Yahoo! News Photo Staff

Brazil jaguars find safe haven from floods in rainforest trees

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https://www.yahoo.com/news/brazil-jaguars-safe-haven-floods-slideshow-wp-161937724.html

Brazilian jaguars, imperiled by hunters, ranchers and destruction of their habitat, have learned to survive at least one menace — flooding in the Amazon. They take to the trees! 

Although they can be six feet long and 200 pounds, the largest South American cats nimbly navigate treetops where they stay from April to July when the rainforest floor is under meters-deep water.

“It shows that even as a large animal, the jaguar can withstand the flooding — feeding, breeding and raising its young in the treetops for three to four months,” says Emiliano Ramalho, the lead researcher for Project Iauarete, which is administered by the Instituto Mamirauá. (Reuters)

Photography by Bruno Kelly/Reuters



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A female adult jaguar sits atop a tree at the Mamiraua Sustainable Development Reserve in Uarini, Amazonas state, Brazil, June 5, 2017. (Photo: Bruno Kelly/Reuters)


The sun sets at the Mamiraua Sustainable Development Reserve in Uarini, Amazonas state, Brazil, Feb. 9, 2018. (Photo: Bruno Kelly/Reuters)


A research team works at the floating research base of the Mamiraua Institute in the Mamiraua Sustainable Development Reserve in Uarini, Amazonas state, Brazil, March 7, 2018. (Photo: Bruno Kelly/Reuters)


Tourists with local guides search for jaguars on top of the trees at the Mamiraua Sustainable Development Reserve in Uarini, Amazonas state, Brazil, May 19, 2016. (Photo: Bruno Kelly/Reuters)


A boat sails past the Mamiraua Sustainable Development Reserve in Uarini, Amazonas state, Brazil, May 16, 2016. (Photo: Bruno Kelly/Reuters)


A black male jaguar looks out from atop a tree at the Mamiraua Sustainable Development Reserve in Uarini, Amazonas state, Brazil, June 7, 2017. (Photo: Bruno Kelly/Reuters)


Lead researcher Emiliano Esterci Ramalho from the Mamiraua Institute uses a radio device to locate jaguars at the Mamiraua Sustainable Development Reserve in Uarini, Amazonas state, Brazil, May 30, 2017. (Photo: Bruno Kelly/Reuters)


Researcher Diogo Maia Grabin (L) and his assistant Railgler dos Santos from the Mamiraua Institute install camera traps at the Mamiraua Sustainable Development Reserve in Uarini, Amazonas state, Brazil, Feb. 9, 2018. (Photo: Bruno Kelly/Reuters)


An alligator, part of the jaguars’ diet, surfaces at the Mamiraua Sustainable Development Reserve in Uarini, Amazonas state, Brazil, Feb. 11, 2018. (Photo: Bruno Kelly/Reuters)


The Mamiraua Sustainable Development Reserve is seen in Uarini, Amazonas state, Brazil, May 16, 2016. (Photo: Bruno Kelly/Reuters)


Yellow-hooded blackbirds fly over the Mamiraua Sustainable Development Reserve in Uarini, Amazonas state, Brazil, Feb.25, 2018. (Photo: Bruno Kelly/Reuters)


Research assistants from the Mamiraua Institute check a tree where they spotted a jaguar at the Mamiraua Sustainable Development Reserve in Uarini, Amazonas state, Brazil, June 1, 2017. (Photo: Bruno Kelly/Reuters)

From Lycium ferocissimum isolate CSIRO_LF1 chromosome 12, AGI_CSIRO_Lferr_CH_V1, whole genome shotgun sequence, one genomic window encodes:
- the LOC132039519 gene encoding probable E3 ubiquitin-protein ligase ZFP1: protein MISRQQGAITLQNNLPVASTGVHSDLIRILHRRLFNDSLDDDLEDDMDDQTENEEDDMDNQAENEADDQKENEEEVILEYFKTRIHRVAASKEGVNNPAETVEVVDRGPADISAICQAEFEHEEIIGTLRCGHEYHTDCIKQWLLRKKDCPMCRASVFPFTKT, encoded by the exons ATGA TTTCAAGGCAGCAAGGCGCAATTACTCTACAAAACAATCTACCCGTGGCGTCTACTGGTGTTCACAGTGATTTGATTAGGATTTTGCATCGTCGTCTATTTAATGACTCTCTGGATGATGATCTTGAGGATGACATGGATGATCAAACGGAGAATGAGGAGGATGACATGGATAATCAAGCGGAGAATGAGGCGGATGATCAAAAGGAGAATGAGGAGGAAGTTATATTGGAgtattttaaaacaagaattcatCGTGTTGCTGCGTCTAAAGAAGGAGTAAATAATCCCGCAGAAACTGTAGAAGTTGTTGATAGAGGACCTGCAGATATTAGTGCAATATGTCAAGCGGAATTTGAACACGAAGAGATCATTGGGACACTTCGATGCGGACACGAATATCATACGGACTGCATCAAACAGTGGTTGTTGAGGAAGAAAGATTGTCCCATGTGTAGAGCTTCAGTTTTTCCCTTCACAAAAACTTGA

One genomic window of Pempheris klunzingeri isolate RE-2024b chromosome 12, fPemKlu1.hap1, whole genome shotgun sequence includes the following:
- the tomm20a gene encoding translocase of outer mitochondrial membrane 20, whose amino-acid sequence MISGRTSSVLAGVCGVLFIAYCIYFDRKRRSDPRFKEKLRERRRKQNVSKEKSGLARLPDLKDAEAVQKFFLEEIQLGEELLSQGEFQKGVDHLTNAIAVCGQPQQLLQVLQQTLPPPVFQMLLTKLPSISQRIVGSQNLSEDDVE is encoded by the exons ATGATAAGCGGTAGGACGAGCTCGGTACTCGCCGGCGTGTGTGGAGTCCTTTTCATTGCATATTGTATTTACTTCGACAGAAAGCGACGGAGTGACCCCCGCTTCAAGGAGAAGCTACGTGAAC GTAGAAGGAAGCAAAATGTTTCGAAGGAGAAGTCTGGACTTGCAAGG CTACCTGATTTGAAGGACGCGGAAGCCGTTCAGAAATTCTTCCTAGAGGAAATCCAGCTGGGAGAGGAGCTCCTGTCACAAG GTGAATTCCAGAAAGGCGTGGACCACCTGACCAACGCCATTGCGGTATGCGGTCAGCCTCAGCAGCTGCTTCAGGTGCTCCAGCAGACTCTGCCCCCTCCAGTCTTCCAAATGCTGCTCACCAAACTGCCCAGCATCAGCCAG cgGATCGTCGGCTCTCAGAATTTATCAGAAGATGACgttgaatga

A black male jaguar climbs down a tree branch at the Mamiraua Sustainable Development Reserve in Uarini, Amazonas state, Brazil, June 1, 2017. (Photo: Bruno Kelly/Reuters)


Research assistant Railgler dos Santos from the Mamiraua Institute installs traps to catch jaguars at the Mamiraua Sustainable Development Reserve in Uarini, Amazonas state, Brazil Jan. 22, 2018. (Photo: Bruno Kelly/Reuters)


A camera installed in a trap captures a glimpse of a jaguar at the Mamiraua Sustainable Development Reserve in Uarini, Amazonas state, Brazil, Feb.13, 2018. Mamiraua (Photo: Handout/Reuters)


A jaguar cub, stands atop a tree during a flood at the Mamiraua Sustainable Development Reserve in Uarini, Amazonas state, Brazil, June 5, 2017. (Photo: Bruno Kelly/Reuters)


A black male jaguar lies tranquillised by researchers from the Mamiraua Institute at the Mamiraua Sustainable Development Reserve in Uarini, Amazonas state, Brazil, March 6, 2018. (Photo: Bruno Kelly/Reuters)


Researcher Diogo Maia Grabin prepares to tranquillise a black male jaguar at the Mamiraua Sustainable Development Reserve in Uarini, Amazonas state, Brazil, March 6, 2018. (Photo: Bruno Kelly/Reuters)


A researcher from the Mamiraua Institute captures a black male jaguar at the Mamiraua Sustainable Development Reserve in Uarini, Amazonas state, Brazil, March 6, 2018. (Photo: Bruno Kelly/Reuters)


Veterinarian Louise Maranhao from the Mamiraua Institute examines a black male jaguar after capturing him at the Mamiraua Sustainable Development Reserve in Uarini, Amazonas state, Brazil, March 6, 2018. (Photo: Bruno Kelly/Reuters)


A researcher from the Mamiraua Institute examines a black male jaguar after capturing him at the Mamiraua Sustainable Development Reserve in Uarini, Amazonas state, Brazil, March 6, 2018. (Photo: Bruno Kelly/Reuters)


A researcher from the Mamiraua Institute puts a GPS collar on a black male jaguar after capturing him at the Mamiraua Sustainable Development Reserve in Uarini, Amazonas state, Brazil, March 6, 2018. (Photo: Bruno Kelly/Reuters)


A researcher from the Mamiraua Institute uses a radio device to check if any traps were activated by jaguars at the Mamiraua Sustainable Development Reserve in Uarini, Amazonas state, Brazil, Feb. 9, 2018. (Photo: Bruno Kelly/Reuters)


The Mamiraua Sustainable Development Reserve is seen in Uarini, Amazonas state, Brazil, May 16, 2016. (Photo: Bruno Kelly/Reuters)


A heron is seen in the Mamiraua Sustainable Development Reserve in Uarini, Amazonas state, Brazil, March 7, 2018. (Photo: Bruno Kelly/Reuters)


A female adult jaguar, which has a cub, growls at the Mamiraua Sustainable Development Reserve in Uarini, Amazonas state, Brazil, June 5, 2017. (Photo: Bruno Kelly/Reuters)